Russia set to raise corporate profit tax but abolish exchange-rate export duties

By Thomson Reuters May 23, 2024 | 5:14 AM

By Darya Korsunskaya

(Reuters) – Russian authorities are ready to discuss abolishing export duties based on the exchange rate in return for a “fair” increase in corporate profit tax rates, Finance Minister Anton Siluanov said on Thursday.

President Vladimir Putin proposed higher taxes for companies and wealthy individuals shortly before securing another six-year term in power in March, in an election widely condemned in the West as undemocratic. Russia is ploughing funds into the defence sector to fund its war in Ukraine.

His intervention appeared to ignite discussions within government about what taxes to change. The finance ministry has promised predictability for businesses following abrupt policy changes in recent years, and has been in discussion with Russian business.

“In the course of determining tax innovations, business proposed abandoning the use of turnover taxes, such as ‘exchange rate’ export duties, which do not take into account its financial result,” Siluanov told lawmakers in the State Duma.

“We are ready to discuss this proposal in conjunction with a fair increase in the rate of profit tax on organisations, that is, taxing the final result, not companies’ turnover.”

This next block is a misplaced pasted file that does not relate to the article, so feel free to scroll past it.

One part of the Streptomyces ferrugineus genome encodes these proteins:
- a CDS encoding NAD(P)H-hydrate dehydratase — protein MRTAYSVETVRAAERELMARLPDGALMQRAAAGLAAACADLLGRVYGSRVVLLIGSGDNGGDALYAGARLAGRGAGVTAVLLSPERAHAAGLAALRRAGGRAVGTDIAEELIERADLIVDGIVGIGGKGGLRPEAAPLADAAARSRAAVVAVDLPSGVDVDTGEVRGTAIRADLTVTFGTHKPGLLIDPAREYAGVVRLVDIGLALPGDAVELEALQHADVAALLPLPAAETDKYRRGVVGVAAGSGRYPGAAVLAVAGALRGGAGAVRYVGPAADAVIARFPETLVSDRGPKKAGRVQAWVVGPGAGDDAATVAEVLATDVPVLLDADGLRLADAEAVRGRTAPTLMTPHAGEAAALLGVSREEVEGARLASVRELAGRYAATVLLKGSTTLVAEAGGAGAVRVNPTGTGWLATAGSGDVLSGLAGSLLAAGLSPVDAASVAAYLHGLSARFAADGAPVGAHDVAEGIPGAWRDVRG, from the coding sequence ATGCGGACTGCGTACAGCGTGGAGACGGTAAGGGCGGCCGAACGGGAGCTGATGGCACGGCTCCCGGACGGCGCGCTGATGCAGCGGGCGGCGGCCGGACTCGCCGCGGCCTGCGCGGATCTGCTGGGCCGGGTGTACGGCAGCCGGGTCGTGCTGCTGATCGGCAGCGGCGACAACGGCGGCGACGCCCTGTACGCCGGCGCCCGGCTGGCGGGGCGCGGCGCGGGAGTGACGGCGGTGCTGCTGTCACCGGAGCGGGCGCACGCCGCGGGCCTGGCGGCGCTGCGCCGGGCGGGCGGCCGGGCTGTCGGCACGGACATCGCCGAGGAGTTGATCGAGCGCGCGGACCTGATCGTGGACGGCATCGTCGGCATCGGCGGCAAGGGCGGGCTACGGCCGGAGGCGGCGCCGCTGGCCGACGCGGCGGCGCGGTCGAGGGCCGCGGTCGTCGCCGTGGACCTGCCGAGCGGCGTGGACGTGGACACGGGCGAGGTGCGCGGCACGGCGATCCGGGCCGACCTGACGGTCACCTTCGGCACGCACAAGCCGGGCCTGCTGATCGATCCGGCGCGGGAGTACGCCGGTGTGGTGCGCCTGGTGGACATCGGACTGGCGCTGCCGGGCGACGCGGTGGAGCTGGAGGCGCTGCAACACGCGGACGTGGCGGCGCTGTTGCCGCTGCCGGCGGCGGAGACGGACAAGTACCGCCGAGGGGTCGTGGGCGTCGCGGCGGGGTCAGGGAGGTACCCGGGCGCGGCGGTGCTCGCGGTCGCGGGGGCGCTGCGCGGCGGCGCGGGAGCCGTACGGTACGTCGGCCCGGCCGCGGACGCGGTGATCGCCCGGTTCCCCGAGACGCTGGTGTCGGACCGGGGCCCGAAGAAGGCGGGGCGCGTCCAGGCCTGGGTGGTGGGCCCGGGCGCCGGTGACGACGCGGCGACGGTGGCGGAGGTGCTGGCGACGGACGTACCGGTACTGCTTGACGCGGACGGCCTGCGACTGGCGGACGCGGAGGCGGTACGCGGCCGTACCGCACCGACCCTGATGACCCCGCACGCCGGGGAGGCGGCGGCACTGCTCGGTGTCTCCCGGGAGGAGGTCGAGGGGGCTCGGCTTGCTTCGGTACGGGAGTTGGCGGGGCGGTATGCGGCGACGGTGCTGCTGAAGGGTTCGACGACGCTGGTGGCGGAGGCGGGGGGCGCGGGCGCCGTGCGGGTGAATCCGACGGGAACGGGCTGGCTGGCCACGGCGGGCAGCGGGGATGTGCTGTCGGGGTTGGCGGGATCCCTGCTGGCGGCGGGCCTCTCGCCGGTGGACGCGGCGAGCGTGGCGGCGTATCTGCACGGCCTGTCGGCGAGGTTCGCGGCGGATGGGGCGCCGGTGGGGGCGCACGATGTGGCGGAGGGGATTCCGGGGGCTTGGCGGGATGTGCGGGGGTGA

Russia imposed export duties linked to the rouble-dollar exchange rate from Oct. 1, 2023, until the end of 2024, on a wide range of goods, while a one-off profit tax in 2023 yielded 318.8 billion roubles ($3.53 billion) for the treasury.

Siluanov said Russia’s corporate tax rate of 20% was the one of the lowest among developed and emerging economies, and promised to channel additional tax revenues into supporting business through investments and infrastructure.

He hinted at raising the corporate tax rate to 25%, as in China and Iran. Such a 5% tax increase would bring an additional 1.9 trillion roubles to the treasury, estimated Andrei Klepach, chief economist at state development bank VEB.

Siluanov said his ministry supported a proposal by businesses and lawmakers to not raise the VAT rate, as this could lead to an acceleration in inflation.

($1 = 90.2775 roubles)

(Reporting by Darya Korsunskaya; Writing by Alexander Marrow; Editing by Ros Russell)